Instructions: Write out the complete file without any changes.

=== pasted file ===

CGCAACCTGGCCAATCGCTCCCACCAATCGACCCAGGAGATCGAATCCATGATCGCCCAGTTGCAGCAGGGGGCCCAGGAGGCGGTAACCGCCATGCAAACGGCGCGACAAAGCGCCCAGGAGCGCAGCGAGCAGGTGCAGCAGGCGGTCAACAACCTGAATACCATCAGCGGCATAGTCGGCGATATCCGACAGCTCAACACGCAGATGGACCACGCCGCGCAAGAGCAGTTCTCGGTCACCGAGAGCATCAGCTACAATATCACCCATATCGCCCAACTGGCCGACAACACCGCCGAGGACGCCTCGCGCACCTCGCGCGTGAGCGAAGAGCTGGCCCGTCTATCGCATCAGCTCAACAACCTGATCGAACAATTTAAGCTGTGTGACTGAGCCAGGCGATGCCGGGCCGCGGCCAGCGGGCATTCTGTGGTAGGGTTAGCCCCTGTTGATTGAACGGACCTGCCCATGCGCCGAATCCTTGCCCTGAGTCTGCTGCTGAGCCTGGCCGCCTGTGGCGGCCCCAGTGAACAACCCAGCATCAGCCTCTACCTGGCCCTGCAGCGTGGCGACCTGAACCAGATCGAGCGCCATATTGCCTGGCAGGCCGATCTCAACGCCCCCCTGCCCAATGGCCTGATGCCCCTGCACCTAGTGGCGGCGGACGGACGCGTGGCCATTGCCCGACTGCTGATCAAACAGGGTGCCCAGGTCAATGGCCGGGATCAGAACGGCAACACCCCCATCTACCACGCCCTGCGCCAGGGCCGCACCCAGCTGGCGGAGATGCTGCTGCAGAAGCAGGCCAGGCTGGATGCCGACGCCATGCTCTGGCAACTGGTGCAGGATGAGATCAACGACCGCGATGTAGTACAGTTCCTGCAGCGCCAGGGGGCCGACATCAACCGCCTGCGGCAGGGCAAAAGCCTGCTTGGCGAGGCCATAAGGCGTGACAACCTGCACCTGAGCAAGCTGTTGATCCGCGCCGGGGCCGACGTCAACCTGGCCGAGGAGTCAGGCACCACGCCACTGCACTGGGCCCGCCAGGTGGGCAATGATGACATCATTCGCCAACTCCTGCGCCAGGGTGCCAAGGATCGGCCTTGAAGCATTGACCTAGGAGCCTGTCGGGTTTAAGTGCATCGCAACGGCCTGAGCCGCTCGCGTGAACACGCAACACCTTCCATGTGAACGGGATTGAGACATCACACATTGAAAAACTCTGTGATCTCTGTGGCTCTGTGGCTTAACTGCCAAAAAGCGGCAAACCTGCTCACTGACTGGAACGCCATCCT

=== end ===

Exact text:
CGCAACCTGGCCAATCGCTCCCACCAATCGACCCAGGAGATCGAATCCATGATCGCCCAGTTGCAGCAGGGGGCCCAGGAGGCGGTAACCGCCATGCAAACGGCGCGACAAAGCGCCCAGGAGCGCAGCGAGCAGGTGCAGCAGGCGGTCAACAACCTGAATACCATCAGCGGCATAGTCGGCGATATCCGACAGCTCAACACGCAGATGGACCACGCCGCGCAAGAGCAGTTCTCGGTCACCGAGAGCATCAGCTACAATATCACCCATATCGCCCAACTGGCCGACAACACCGCCGAGGACGCCTCGCGCACCTCGCGCGTGAGCGAAGAGCTGGCCCGTCTATCGCATCAGCTCAACAACCTGATCGAACAATTTAAGCTGTGTGACTGAGCCAGGCGATGCCGGGCCGCGGCCAGCGGGCATTCTGTGGTAGGGTTAGCCCCTGTTGATTGAACGGACCTGCCCATGCGCCGAATCCTTGCCCTGAGTCTGCTGCTGAGCCTGGCCGCCTGTGGCGGCCCCAGTGAACAACCCAGCATCAGCCTCTACCTGGCCCTGCAGCGTGGCGACCTGAACCAGATCGAGCGCCATATTGCCTGGCAGGCCGATCTCAACGCCCCCCTGCCCAATGGCCTGATGCCCCTGCACCTAGTGGCGGCGGACGGACGCGTGGCCATTGCCCGACTGCTGATCAAACAGGGTGCCCAGGTCAATGGCCGGGATCAGAACGGCAACACCCCCATCTACCACGCCCTGCGCCAGGGCCGCACCCAGCTGGCGGAGATGCTGCTGCAGAAGCAGGCCAGGCTGGATGCCGACGCCATGCTCTGGCAACTGGTGCAGGATGAGATCAACGACCGCGATGTAGTACAGTTCCTGCAGCGCCAGGGGGCCGACATCAACCGCCTGCGGCAGGGCAAAAGCCTGCTTGGCGAGGCCATAAGGCGTGACAACCTGCACCTGAGCAAGCTGTTGATCCGCGCCGGGGCCGACGTCAACCTGGCCGAGGAGTCAGGCACCACGCCACTGCACTGGGCCCGCCAGGTGGGCAATGATGACATCATTCGCCAACTCCTGCGCCAGGGTGCCAAGGATCGGCCTTGAAGCATTGACCTAGGAGCCTGTCGGGTTTAAGTGCATCGCAACGGCCTGAGCCGCTCGCGTGAACACGCAACACCTTCCATGTGAACGGGATTGAGACATCACACATTGAAAAACTCTGTGATCTCTGTGGCTCTGTGGCTTAACTGCCAAAAAGCGGCAAACCTGCTCACTGACTGGAACGCCATCCT